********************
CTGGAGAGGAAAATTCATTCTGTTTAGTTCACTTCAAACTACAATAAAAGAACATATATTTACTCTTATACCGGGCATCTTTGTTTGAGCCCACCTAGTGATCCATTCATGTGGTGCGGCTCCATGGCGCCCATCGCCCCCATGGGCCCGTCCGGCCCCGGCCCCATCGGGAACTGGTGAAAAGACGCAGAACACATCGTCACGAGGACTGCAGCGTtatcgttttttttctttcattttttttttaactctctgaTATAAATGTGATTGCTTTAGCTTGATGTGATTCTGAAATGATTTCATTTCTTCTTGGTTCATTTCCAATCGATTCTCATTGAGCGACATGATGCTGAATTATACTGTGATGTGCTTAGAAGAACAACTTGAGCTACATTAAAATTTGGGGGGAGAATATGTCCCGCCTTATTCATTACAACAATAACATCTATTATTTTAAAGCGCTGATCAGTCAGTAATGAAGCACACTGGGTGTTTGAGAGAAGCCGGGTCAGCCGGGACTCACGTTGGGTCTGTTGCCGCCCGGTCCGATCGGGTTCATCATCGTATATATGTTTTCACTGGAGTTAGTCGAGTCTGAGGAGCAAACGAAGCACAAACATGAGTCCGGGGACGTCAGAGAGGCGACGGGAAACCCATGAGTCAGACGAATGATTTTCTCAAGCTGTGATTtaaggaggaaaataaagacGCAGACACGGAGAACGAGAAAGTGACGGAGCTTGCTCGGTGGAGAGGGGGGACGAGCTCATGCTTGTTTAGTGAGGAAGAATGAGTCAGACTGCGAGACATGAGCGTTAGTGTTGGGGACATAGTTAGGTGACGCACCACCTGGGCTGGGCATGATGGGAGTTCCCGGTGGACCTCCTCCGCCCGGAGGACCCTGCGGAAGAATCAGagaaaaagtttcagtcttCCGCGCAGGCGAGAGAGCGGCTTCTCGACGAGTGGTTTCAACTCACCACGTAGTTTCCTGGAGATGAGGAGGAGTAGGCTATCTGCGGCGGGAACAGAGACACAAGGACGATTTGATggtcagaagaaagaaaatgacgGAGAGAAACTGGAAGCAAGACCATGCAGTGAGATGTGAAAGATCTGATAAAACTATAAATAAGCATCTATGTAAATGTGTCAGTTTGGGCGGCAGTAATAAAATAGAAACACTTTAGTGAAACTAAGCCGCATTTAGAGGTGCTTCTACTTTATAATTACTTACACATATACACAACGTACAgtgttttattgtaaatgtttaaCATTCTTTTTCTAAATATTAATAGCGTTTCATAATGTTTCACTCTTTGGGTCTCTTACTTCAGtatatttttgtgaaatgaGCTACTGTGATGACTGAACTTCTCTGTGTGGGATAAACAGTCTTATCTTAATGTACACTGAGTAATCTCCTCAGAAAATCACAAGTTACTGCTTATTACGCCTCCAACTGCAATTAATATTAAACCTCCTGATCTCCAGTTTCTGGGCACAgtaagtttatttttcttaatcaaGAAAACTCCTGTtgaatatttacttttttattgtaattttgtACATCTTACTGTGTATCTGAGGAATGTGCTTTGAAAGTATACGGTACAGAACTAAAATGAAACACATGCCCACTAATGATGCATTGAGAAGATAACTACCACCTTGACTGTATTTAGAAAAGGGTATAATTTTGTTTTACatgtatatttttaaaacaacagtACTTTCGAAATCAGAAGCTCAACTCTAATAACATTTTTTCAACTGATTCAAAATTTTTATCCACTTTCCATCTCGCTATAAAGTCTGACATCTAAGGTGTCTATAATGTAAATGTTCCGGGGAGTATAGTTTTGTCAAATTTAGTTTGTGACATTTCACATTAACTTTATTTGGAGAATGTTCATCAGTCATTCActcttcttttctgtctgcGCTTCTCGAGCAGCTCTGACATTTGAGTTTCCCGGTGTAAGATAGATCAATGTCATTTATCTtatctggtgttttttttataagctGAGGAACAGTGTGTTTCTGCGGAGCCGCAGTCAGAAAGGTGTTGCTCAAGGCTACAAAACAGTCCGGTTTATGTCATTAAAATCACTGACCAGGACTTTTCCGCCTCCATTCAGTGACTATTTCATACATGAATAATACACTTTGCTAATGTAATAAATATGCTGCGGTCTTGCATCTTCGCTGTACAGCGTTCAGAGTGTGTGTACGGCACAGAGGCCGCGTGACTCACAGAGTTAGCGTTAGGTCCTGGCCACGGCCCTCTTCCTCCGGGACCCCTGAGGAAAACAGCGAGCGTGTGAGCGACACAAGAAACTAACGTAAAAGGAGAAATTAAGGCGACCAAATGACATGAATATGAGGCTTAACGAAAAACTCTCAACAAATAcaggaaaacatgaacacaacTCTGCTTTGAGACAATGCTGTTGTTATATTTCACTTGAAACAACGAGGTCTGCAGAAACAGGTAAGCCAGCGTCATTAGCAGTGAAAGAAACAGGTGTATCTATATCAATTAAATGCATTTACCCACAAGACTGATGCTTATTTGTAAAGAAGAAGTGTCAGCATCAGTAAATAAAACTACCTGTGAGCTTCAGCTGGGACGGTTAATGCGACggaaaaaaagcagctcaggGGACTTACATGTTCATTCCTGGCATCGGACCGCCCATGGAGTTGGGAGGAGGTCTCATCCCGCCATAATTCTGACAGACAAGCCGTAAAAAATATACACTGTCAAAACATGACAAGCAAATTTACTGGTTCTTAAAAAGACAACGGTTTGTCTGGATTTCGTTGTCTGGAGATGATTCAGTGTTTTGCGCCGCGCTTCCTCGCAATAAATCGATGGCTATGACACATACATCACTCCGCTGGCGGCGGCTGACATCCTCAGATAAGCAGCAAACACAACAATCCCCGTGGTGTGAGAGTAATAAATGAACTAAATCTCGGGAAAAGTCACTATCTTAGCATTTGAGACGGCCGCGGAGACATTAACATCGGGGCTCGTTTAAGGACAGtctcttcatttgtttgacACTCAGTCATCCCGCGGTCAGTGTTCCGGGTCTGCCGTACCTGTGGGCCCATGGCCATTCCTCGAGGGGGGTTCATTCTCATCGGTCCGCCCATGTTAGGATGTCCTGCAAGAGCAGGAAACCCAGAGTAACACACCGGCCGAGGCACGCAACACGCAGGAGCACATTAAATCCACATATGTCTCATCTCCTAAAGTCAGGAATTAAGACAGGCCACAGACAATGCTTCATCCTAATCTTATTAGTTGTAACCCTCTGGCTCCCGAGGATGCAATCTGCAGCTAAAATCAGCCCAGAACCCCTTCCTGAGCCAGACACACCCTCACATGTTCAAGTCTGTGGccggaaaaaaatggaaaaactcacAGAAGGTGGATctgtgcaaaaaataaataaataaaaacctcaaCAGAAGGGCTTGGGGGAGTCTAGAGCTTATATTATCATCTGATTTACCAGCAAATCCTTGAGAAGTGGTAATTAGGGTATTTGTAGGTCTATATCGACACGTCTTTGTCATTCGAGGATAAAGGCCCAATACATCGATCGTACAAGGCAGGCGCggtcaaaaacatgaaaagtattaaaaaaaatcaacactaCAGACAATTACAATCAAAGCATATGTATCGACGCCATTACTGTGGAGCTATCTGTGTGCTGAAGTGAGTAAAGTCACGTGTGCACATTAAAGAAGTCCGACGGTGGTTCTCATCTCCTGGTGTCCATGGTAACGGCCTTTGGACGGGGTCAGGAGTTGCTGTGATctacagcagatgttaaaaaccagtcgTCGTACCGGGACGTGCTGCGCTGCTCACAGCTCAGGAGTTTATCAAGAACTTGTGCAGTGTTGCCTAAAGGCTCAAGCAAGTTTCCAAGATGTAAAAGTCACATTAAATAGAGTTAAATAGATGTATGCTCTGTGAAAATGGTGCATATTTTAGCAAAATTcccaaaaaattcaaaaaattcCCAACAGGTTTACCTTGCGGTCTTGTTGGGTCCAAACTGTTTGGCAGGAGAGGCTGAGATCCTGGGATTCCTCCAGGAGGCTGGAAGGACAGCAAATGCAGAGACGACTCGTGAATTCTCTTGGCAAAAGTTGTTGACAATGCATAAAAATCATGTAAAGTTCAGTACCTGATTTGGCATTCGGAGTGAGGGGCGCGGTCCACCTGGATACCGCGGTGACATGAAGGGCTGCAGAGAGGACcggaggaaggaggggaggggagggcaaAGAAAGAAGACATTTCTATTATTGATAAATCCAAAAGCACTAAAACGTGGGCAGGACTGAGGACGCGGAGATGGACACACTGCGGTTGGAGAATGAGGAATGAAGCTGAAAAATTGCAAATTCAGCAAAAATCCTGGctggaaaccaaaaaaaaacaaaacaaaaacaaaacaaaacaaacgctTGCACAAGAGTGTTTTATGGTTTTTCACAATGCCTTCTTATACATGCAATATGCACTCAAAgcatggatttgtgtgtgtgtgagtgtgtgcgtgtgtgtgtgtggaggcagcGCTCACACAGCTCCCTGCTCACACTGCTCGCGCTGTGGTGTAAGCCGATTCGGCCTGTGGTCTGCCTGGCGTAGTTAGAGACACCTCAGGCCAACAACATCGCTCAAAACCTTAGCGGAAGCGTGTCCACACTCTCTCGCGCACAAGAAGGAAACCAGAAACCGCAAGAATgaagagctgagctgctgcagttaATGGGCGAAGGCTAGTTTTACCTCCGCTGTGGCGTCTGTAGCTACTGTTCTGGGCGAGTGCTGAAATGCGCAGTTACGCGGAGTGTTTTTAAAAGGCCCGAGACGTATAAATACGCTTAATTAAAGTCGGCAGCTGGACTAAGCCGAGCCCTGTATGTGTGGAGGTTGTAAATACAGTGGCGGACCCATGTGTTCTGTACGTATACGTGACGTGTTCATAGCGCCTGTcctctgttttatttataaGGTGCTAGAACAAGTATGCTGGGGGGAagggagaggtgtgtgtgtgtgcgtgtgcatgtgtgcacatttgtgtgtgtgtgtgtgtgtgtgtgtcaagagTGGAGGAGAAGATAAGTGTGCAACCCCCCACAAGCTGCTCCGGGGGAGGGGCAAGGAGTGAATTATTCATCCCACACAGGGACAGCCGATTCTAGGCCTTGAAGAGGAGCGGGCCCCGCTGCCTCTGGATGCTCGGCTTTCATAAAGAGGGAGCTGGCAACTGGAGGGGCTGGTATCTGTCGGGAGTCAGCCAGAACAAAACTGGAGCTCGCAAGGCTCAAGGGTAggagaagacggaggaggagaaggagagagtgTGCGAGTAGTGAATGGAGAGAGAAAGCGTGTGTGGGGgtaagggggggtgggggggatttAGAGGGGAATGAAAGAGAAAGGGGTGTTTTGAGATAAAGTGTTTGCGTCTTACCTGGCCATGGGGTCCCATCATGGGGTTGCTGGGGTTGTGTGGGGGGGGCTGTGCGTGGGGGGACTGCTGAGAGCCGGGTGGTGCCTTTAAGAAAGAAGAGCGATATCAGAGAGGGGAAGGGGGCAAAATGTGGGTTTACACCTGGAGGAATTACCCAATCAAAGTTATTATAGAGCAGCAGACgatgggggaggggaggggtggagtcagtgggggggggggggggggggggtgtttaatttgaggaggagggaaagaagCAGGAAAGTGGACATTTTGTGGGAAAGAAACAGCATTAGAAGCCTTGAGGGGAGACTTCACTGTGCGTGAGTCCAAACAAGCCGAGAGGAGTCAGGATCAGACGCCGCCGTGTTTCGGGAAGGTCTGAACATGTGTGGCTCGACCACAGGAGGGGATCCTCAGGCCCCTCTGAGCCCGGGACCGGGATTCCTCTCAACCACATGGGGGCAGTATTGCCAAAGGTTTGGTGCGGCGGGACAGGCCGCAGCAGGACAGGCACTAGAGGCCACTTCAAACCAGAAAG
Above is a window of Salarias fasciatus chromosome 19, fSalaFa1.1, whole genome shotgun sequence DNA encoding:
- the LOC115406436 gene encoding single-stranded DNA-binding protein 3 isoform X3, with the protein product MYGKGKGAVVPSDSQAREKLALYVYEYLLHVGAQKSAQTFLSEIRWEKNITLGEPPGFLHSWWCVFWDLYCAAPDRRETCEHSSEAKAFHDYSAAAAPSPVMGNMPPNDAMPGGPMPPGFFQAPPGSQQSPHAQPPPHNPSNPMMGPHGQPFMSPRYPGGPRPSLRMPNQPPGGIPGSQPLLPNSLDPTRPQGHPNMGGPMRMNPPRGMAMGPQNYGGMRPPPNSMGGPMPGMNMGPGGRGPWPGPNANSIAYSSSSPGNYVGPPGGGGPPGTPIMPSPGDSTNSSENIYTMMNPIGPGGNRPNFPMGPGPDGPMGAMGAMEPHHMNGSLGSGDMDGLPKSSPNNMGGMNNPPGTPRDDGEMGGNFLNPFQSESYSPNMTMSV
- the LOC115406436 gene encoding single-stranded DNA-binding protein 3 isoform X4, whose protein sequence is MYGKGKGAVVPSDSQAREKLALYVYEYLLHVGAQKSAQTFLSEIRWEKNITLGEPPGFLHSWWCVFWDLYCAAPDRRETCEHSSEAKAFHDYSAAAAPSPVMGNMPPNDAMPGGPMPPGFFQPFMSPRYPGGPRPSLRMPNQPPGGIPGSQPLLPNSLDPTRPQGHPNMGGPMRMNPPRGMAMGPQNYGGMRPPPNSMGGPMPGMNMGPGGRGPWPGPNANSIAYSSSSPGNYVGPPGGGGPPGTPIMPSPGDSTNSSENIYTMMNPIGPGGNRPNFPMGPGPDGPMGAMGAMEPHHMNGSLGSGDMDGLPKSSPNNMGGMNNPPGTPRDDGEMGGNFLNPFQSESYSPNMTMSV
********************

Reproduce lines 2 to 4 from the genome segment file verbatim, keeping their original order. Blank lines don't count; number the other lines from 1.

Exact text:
Above is a window of Salarias fasciatus chromosome 19, fSalaFa1.1, whole genome shotgun sequence DNA encoding:
- the LOC115406436 gene encoding single-stranded DNA-binding protein 3 isoform X3, with the protein product MYGKGKGAVVPSDSQAREKLALYVYEYLLHVGAQKSAQTFLSEIRWEKNITLGEPPGFLHSWWCVFWDLYCAAPDRRETCEHSSEAKAFHDYSAAAAPSPVMGNMPPNDAMPGGPMPPGFFQAPPGSQQSPHAQPPPHNPSNPMMGPHGQPFMSPRYPGGPRPSLRMPNQPPGGIPGSQPLLPNSLDPTRPQGHPNMGGPMRMNPPRGMAMGPQNYGGMRPPPNSMGGPMPGMNMGPGGRGPWPGPNANSIAYSSSSPGNYVGPPGGGGPPGTPIMPSPGDSTNSSENIYTMMNPIGPGGNRPNFPMGPGPDGPMGAMGAMEPHHMNGSLGSGDMDGLPKSSPNNMGGMNNPPGTPRDDGEMGGNFLNPFQSESYSPNMTMSV
- the LOC115406436 gene encoding single-stranded DNA-binding protein 3 isoform X4, whose protein sequence is MYGKGKGAVVPSDSQAREKLALYVYEYLLHVGAQKSAQTFLSEIRWEKNITLGEPPGFLHSWWCVFWDLYCAAPDRRETCEHSSEAKAFHDYSAAAAPSPVMGNMPPNDAMPGGPMPPGFFQPFMSPRYPGGPRPSLRMPNQPPGGIPGSQPLLPNSLDPTRPQGHPNMGGPMRMNPPRGMAMGPQNYGGMRPPPNSMGGPMPGMNMGPGGRGPWPGPNANSIAYSSSSPGNYVGPPGGGGPPGTPIMPSPGDSTNSSENIYTMMNPIGPGGNRPNFPMGPGPDGPMGAMGAMEPHHMNGSLGSGDMDGLPKSSPNNMGGMNNPPGTPRDDGEMGGNFLNPFQSESYSPNMTMSV